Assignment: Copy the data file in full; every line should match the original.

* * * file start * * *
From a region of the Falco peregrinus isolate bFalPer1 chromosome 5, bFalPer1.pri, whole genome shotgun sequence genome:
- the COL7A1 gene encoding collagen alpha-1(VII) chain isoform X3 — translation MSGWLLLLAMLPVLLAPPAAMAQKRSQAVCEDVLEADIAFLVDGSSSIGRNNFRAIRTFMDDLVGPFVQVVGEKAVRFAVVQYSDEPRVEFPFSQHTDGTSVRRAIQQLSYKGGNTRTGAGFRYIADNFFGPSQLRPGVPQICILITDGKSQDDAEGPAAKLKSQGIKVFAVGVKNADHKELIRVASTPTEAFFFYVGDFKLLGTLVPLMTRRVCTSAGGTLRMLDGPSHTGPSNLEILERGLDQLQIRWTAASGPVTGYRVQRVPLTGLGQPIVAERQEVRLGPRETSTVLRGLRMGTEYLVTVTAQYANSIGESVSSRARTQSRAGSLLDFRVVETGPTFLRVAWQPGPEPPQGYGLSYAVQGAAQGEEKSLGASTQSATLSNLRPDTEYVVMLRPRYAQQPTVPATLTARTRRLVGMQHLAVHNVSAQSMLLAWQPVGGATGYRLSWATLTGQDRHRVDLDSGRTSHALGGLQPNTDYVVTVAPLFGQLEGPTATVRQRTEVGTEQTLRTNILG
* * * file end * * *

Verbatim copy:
From a region of the Falco peregrinus isolate bFalPer1 chromosome 5, bFalPer1.pri, whole genome shotgun sequence genome:
- the COL7A1 gene encoding collagen alpha-1(VII) chain isoform X3 — translation MSGWLLLLAMLPVLLAPPAAMAQKRSQAVCEDVLEADIAFLVDGSSSIGRNNFRAIRTFMDDLVGPFVQVVGEKAVRFAVVQYSDEPRVEFPFSQHTDGTSVRRAIQQLSYKGGNTRTGAGFRYIADNFFGPSQLRPGVPQICILITDGKSQDDAEGPAAKLKSQGIKVFAVGVKNADHKELIRVASTPTEAFFFYVGDFKLLGTLVPLMTRRVCTSAGGTLRMLDGPSHTGPSNLEILERGLDQLQIRWTAASGPVTGYRVQRVPLTGLGQPIVAERQEVRLGPRETSTVLRGLRMGTEYLVTVTAQYANSIGESVSSRARTQSRAGSLLDFRVVETGPTFLRVAWQPGPEPPQGYGLSYAVQGAAQGEEKSLGASTQSATLSNLRPDTEYVVMLRPRYAQQPTVPATLTARTRRLVGMQHLAVHNVSAQSMLLAWQPVGGATGYRLSWATLTGQDRHRVDLDSGRTSHALGGLQPNTDYVVTVAPLFGQLEGPTATVRQRTEVGTEQTLRTNILG